Monday, July 15, 2024

Effectiveness and Cost Analysis of Arthroscopic Partial Meniscectomy in Degenerative Meniscus Tears

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A recent study evaluates the cost-effectiveness and clinical outcomes of Arthroscopic Partial Meniscectomy (APM) compared to placebo surgery for patients with degenerative medial meniscus tears. Despite previous evidence indicating no significant clinical benefits of APM over conservative treatments, proponents argue for its cost-effectiveness. This research aims to clarify this aspect by examining postoperative costs and quality of life improvements.

Study Design and Methodology

The study involved 146 adults, aged 35 to 65 years, diagnosed with degenerative medial meniscus tears but without knee osteoarthritis. Participants were randomly assigned to either APM or placebo surgery groups. Both groups underwent standard diagnostic arthroscopy, but only the APM group received actual meniscal trimming. Follow-up care included a home-based exercise program. At the 2-year mark, researchers evaluated cost-effectiveness using incremental net monetary benefit (INMB) for quality-adjusted life years (QALY) from both societal and healthcare perspectives.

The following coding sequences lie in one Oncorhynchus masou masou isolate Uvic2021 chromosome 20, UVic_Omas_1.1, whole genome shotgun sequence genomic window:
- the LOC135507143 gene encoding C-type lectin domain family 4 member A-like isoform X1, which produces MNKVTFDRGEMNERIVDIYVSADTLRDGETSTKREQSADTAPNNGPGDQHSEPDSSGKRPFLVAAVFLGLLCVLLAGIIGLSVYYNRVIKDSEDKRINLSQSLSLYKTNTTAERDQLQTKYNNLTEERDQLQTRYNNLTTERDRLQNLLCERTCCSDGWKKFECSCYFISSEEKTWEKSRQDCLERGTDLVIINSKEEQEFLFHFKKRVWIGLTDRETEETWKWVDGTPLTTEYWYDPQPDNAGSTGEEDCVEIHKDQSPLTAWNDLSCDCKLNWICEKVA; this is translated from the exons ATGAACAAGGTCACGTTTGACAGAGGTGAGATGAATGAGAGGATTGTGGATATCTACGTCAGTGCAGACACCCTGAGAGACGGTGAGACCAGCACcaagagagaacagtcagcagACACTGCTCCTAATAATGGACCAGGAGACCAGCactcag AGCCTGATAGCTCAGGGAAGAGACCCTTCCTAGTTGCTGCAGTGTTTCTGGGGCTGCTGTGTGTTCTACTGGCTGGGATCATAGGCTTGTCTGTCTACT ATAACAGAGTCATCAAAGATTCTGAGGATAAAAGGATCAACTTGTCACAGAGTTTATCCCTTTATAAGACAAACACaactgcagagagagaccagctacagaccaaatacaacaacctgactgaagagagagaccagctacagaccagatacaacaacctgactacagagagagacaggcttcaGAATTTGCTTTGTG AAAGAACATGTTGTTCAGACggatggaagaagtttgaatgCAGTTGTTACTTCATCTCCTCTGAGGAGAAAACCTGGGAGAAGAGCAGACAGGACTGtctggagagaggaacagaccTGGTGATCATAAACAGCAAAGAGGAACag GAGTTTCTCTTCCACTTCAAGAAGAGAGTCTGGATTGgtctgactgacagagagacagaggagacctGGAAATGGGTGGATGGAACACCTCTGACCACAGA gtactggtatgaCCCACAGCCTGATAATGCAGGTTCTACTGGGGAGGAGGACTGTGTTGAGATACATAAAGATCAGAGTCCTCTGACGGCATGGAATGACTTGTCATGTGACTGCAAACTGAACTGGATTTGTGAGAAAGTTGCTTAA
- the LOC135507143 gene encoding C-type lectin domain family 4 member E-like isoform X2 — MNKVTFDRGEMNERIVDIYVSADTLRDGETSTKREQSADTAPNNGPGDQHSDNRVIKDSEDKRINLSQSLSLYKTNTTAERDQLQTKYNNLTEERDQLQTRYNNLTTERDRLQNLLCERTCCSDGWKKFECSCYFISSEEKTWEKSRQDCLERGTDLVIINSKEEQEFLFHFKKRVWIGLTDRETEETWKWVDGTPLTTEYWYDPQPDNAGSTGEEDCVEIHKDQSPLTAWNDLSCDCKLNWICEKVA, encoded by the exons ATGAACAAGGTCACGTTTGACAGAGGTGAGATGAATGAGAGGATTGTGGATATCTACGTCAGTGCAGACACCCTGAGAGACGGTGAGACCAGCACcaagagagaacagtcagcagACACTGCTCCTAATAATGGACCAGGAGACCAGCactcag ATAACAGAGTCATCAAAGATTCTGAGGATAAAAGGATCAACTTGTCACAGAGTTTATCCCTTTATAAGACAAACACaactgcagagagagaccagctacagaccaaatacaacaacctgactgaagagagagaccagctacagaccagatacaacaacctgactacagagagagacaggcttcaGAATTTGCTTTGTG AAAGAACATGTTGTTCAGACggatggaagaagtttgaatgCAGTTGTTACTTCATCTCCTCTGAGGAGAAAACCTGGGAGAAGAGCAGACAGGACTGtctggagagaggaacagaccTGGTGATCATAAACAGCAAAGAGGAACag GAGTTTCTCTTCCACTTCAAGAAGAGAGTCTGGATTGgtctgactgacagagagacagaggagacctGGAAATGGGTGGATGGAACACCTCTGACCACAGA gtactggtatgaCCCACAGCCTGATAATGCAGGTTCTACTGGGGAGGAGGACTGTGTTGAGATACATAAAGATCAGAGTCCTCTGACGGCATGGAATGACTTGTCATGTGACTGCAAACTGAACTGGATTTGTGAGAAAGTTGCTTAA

Findings and Cost Analysis

The analysis revealed that APM did not result in lower postoperative costs or significant improvements in quality of life compared to placebo surgery. From a societal viewpoint, APM incurred €971 more in costs and provided a minimal QALY improvement of 0.015, both statistically inconclusive. Using a willingness to pay (WTP) threshold of €35,000 per QALY, APM showed a negative INMB of €-460. This value only turned positive at a WTP threshold of approximately €65,000 per QALY, indicating uncertain cost-effectiveness.

Key Inferences

The study presents actionable insights:

  • APM does not reduce postoperative costs when compared to placebo surgery.
  • The quality of life improvements from APM are statistically negligible.
  • Cost-effectiveness of APM remains uncertain and highly dependent on WTP thresholds.
  • Clinical guidelines should continue recommending against APM for degenerative meniscus tears.

The study supports existing clinical guidelines advising against APM for degenerative meniscus tears, reinforcing previous findings that highlight no significant benefit or cost-effectiveness over nonsurgical treatments or placebo surgery. Given the consistency of these results, further research is unlikely to change current clinical recommendations.

Original Article: Clin Orthop Relat Res. 2024 May 7. doi: 10.1097/CORR.0000000000003094. Online ahead of print.

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